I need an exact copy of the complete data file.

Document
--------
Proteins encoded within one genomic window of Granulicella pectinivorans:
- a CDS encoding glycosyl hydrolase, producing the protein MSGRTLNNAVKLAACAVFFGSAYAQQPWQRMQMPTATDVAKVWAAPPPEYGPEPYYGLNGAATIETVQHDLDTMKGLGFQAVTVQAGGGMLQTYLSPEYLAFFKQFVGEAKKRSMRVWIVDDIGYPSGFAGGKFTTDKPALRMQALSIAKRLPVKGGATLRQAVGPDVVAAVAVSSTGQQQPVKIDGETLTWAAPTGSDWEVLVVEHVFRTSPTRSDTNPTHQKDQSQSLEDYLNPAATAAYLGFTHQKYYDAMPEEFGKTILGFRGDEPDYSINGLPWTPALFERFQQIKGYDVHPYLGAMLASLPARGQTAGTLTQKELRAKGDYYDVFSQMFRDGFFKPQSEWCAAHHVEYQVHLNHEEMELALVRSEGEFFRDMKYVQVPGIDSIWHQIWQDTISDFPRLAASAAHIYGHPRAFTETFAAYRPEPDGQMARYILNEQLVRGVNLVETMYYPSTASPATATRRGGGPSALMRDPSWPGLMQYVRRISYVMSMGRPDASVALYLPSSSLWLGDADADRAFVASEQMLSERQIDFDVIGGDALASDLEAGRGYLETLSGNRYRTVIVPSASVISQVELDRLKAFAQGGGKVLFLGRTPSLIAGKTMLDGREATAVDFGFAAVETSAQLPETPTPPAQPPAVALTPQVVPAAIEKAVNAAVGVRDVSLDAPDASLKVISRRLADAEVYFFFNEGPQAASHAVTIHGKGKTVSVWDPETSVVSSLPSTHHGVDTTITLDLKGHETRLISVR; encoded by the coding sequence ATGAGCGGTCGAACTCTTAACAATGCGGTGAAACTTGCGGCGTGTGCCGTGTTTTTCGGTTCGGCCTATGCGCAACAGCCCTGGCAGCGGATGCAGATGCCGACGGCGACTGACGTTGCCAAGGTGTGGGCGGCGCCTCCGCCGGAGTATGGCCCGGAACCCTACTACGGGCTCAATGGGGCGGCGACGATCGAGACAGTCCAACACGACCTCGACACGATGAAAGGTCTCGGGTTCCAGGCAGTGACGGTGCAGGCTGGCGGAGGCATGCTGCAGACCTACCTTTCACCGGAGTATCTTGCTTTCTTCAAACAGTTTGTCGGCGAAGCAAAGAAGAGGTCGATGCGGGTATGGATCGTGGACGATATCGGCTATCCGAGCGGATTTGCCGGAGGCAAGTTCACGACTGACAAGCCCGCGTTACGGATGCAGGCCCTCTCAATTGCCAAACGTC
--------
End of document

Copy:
Proteins encoded within one genomic window of Granulicella pectinivorans:
- a CDS encoding glycosyl hydrolase, producing the protein MSGRTLNNAVKLAACAVFFGSAYAQQPWQRMQMPTATDVAKVWAAPPPEYGPEPYYGLNGAATIETVQHDLDTMKGLGFQAVTVQAGGGMLQTYLSPEYLAFFKQFVGEAKKRSMRVWIVDDIGYPSGFAGGKFTTDKPALRMQALSIAKRLPVKGGATLRQAVGPDVVAAVAVSSTGQQQPVKIDGETLTWAAPTGSDWEVLVVEHVFRTSPTRSDTNPTHQKDQSQSLEDYLNPAATAAYLGFTHQKYYDAMPEEFGKTILGFRGDEPDYSINGLPWTPALFERFQQIKGYDVHPYLGAMLASLPARGQTAGTLTQKELRAKGDYYDVFSQMFRDGFFKPQSEWCAAHHVEYQVHLNHEEMELALVRSEGEFFRDMKYVQVPGIDSIWHQIWQDTISDFPRLAASAAHIYGHPRAFTETFAAYRPEPDGQMARYILNEQLVRGVNLVETMYYPSTASPATATRRGGGPSALMRDPSWPGLMQYVRRISYVMSMGRPDASVALYLPSSSLWLGDADADRAFVASEQMLSERQIDFDVIGGDALASDLEAGRGYLETLSGNRYRTVIVPSASVISQVELDRLKAFAQGGGKVLFLGRTPSLIAGKTMLDGREATAVDFGFAAVETSAQLPETPTPPAQPPAVALTPQVVPAAIEKAVNAAVGVRDVSLDAPDASLKVISRRLADAEVYFFFNEGPQAASHAVTIHGKGKTVSVWDPETSVVSSLPSTHHGVDTTITLDLKGHETRLISVR; encoded by the coding sequence ATGAGCGGTCGAACTCTTAACAATGCGGTGAAACTTGCGGCGTGTGCCGTGTTTTTCGGTTCGGCCTATGCGCAACAGCCCTGGCAGCGGATGCAGATGCCGACGGCGACTGACGTTGCCAAGGTGTGGGCGGCGCCTCCGCCGGAGTATGGCCCGGAACCCTACTACGGGCTCAATGGGGCGGCGACGATCGAGACAGTCCAACACGACCTCGACACGATGAAAGGTCTCGGGTTCCAGGCAGTGACGGTGCAGGCTGGCGGAGGCATGCTGCAGACCTACCTTTCACCGGAGTATCTTGCTTTCTTCAAACAGTTTGTCGGCGAAGCAAAGAAGAGGTCGATGCGGGTATGGATCGTGGACGATATCGGCTATCCGAGCGGATTTGCCGGAGGCAAGTTCACGACTGACAAGCCCGCGTTACGGATGCAGGCCCTCTCAATTGCCAAACGTC